Regional politics, led by the death of former Yemeni president Ali Abdullah Saleh at the hands of Houthi rebels, dominated the airwaves during an otherwise dull night.
Al Hayah Al Youm’s Tamer Amin spoke to the Yemeni Embassy in Cairo’s media advisor, Baleegh El Mekhlafy, who said that Yemenis are distraught over Saleh’s assassination yesterday (we have the full story in Speed Round, below). El Mekhlafy stressed that the General People’s Congress — the Arab nationalist political party currently ruling Yemen — must unite to continue fighting the Houthi uprising (watch, runtime: 3:59).
Over on Masaa DMC, Yemeni Tourism Minister Mohamed AbdelMajeed told Eman El Hosary that Saleh’s assassination proves that Yemen’s Houthi rebels are Iran’s puppets and Hezbollah’s offshoots (watch, runtime: 3:54).
Meanwhile, Kol Youm’s Amr Adib concerned himself with the awkwardness that will dominate the GCC Summit in Kuwait today, where the leaders of Bahrain, KSA, and the UAE will be in the same room with Qatar’s Tamim bin Hamad. Adib said Qatar signaled that it plans to abide by six of the Arab Quartet’s 13 demands, but will fight to keep Al Jazeera open (watch, runtime: 7:49).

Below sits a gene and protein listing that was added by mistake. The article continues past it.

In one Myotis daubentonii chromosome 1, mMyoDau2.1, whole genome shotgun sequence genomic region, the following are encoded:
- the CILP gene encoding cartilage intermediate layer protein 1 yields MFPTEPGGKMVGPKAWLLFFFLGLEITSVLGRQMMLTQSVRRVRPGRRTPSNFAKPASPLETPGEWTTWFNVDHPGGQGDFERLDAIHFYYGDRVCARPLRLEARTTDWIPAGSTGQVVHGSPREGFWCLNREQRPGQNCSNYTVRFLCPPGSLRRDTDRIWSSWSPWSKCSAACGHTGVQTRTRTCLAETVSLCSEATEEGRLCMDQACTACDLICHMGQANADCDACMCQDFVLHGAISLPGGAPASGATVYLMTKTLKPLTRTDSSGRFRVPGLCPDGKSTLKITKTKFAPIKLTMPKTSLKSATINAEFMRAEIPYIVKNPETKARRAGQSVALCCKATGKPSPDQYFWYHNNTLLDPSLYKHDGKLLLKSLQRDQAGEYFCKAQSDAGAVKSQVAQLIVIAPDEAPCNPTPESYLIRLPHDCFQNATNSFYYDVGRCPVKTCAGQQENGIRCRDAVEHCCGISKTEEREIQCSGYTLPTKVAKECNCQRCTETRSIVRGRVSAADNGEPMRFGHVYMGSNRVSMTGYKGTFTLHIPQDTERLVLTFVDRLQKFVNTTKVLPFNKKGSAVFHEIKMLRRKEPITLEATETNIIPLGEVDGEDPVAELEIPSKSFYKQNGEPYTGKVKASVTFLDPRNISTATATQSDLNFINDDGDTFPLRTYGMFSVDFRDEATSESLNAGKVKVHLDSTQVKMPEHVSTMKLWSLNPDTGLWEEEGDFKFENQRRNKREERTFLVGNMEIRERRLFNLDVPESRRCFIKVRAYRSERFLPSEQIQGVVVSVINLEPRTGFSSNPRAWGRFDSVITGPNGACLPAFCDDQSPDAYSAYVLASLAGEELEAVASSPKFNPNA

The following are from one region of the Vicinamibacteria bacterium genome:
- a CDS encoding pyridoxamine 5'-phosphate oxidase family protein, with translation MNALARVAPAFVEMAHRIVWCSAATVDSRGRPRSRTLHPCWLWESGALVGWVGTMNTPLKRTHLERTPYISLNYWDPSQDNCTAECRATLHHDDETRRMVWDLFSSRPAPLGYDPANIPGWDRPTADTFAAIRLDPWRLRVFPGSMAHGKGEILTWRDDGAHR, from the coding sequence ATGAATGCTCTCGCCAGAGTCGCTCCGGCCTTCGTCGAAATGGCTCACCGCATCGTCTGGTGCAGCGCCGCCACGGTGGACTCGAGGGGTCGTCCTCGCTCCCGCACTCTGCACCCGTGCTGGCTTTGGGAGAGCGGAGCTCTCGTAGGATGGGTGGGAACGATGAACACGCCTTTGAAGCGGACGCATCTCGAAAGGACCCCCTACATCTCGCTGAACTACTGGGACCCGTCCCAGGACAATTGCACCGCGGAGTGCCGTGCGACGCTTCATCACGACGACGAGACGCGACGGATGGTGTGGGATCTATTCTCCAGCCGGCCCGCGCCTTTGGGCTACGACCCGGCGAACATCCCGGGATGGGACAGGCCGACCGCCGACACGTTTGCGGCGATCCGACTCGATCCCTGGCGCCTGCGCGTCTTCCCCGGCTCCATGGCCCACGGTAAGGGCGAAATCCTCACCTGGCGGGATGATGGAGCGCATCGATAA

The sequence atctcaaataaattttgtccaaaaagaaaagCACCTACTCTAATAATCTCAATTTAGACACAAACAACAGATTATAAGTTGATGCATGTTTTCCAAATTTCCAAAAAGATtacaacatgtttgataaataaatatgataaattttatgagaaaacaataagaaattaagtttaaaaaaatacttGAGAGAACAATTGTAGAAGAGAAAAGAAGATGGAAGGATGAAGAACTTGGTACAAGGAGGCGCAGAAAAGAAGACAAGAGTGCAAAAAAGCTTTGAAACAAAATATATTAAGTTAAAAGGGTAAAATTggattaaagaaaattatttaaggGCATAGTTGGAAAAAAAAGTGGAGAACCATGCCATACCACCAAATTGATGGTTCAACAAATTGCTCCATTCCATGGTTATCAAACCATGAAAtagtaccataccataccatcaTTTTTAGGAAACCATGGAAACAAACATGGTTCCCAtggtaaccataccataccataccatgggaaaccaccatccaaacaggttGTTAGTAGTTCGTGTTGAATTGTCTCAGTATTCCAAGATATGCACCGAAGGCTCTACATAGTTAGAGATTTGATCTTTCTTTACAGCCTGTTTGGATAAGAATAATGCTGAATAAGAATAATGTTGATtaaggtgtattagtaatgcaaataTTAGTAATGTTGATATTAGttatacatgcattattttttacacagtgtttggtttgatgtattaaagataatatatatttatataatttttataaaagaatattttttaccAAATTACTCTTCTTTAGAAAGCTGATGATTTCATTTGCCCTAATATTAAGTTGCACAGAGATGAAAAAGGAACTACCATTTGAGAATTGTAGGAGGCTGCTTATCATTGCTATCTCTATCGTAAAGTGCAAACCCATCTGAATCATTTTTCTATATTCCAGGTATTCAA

Adib also had a chat with B-Tech Chairman Mahmoud Khattab about the company’s annual charity initiative to provide soon-to-be-married couples with electronic appliances they cannot afford and help furnish houses in a number of governorates (watch, runtime: 5:11).
Egyptian Federation for Reconstruction member Mohamed Abdel Raouf also phoned in to give Adib an earful about the rising costs of construction and installation of basic services such as electricity and plumbing (watch, runtime: 1:54).
TEN TV’s Amr Abdel Hamid spoke to a senior official at the Supreme Council for Universities about the state of university-affiliated hospitals, who said the facilities’ cumulative budget hovers around EGP 2.4 bn, of which EGP 1.3 bn comes out of state coffers (watch, runtime: 2:17). MPs have apparently been making a ruckus about university hospitals not providing quality services, which Higher Education Minister Khaled Abdel Ghaffar explained is a result of inadequate funding, according to Al Shorouk.
Hona Al Asema’s Lamees Al Hadidi, meanwhile, spent her entire episode paying tribute to Egyptian actress and singer Shadia, who passed away last week (watch, runtime: 1:48:09).